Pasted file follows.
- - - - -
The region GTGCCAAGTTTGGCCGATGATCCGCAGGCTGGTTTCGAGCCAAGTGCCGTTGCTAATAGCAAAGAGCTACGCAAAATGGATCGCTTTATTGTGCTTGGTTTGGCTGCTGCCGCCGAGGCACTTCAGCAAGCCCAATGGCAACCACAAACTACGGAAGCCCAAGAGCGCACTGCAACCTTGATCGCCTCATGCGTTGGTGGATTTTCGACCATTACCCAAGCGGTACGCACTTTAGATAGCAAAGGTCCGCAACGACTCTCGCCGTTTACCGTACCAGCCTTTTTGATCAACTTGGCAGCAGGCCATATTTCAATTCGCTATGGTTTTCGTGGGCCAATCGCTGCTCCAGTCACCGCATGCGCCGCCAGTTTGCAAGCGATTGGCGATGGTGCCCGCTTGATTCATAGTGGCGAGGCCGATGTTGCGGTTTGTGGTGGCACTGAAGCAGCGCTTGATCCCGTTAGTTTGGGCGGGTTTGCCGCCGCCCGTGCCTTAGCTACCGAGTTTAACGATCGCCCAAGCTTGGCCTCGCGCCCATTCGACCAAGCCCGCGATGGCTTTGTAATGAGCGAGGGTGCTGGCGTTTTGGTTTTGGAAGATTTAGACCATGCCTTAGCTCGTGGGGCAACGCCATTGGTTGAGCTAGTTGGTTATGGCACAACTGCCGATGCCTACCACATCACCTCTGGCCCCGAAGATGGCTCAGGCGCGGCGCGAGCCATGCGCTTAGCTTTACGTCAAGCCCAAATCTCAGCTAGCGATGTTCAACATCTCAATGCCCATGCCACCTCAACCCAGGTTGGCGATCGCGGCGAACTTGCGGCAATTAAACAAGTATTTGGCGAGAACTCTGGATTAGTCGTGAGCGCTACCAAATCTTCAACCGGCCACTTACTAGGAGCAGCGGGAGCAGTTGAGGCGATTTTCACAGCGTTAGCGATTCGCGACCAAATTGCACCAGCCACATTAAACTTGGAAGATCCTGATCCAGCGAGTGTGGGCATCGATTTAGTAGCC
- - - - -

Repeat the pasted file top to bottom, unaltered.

The region GTGCCAAGTTTGGCCGATGATCCGCAGGCTGGTTTCGAGCCAAGTGCCGTTGCTAATAGCAAAGAGCTACGCAAAATGGATCGCTTTATTGTGCTTGGTTTGGCTGCTGCCGCCGAGGCACTTCAGCAAGCCCAATGGCAACCACAAACTACGGAAGCCCAAGAGCGCACTGCAACCTTGATCGCCTCATGCGTTGGTGGATTTTCGACCATTACCCAAGCGGTACGCACTTTAGATAGCAAAGGTCCGCAACGACTCTCGCCGTTTACCGTACCAGCCTTTTTGATCAACTTGGCAGCAGGCCATATTTCAATTCGCTATGGTTTTCGTGGGCCAATCGCTGCTCCAGTCACCGCATGCGCCGCCAGTTTGCAAGCGATTGGCGATGGTGCCCGCTTGATTCATAGTGGCGAGGCCGATGTTGCGGTTTGTGGTGGCACTGAAGCAGCGCTTGATCCCGTTAGTTTGGGCGGGTTTGCCGCCGCCCGTGCCTTAGCTACCGAGTTTAACGATCGCCCAAGCTTGGCCTCGCGCCCATTCGACCAAGCCCGCGATGGCTTTGTAATGAGCGAGGGTGCTGGCGTTTTGGTTTTGGAAGATTTAGACCATGCCTTAGCTCGTGGGGCAACGCCATTGGTTGAGCTAGTTGGTTATGGCACAACTGCCGATGCCTACCACATCACCTCTGGCCCCGAAGATGGCTCAGGCGCGGCGCGAGCCATGCGCTTAGCTTTACGTCAAGCCCAAATCTCAGCTAGCGATGTTCAACATCTCAATGCCCATGCCACCTCAACCCAGGTTGGCGATCGCGGCGAACTTGCGGCAATTAAACAAGTATTTGGCGAGAACTCTGGATTAGTCGTGAGCGCTACCAAATCTTCAACCGGCCACTTACTAGGAGCAGCGGGAGCAGTTGAGGCGATTTTCACAGCGTTAGCGATTCGCGACCAAATTGCACCAGCCACATTAAACTTGGAAGATCCTGATCCAGCGAGTGTGGGCATCGATTTAGTAGCC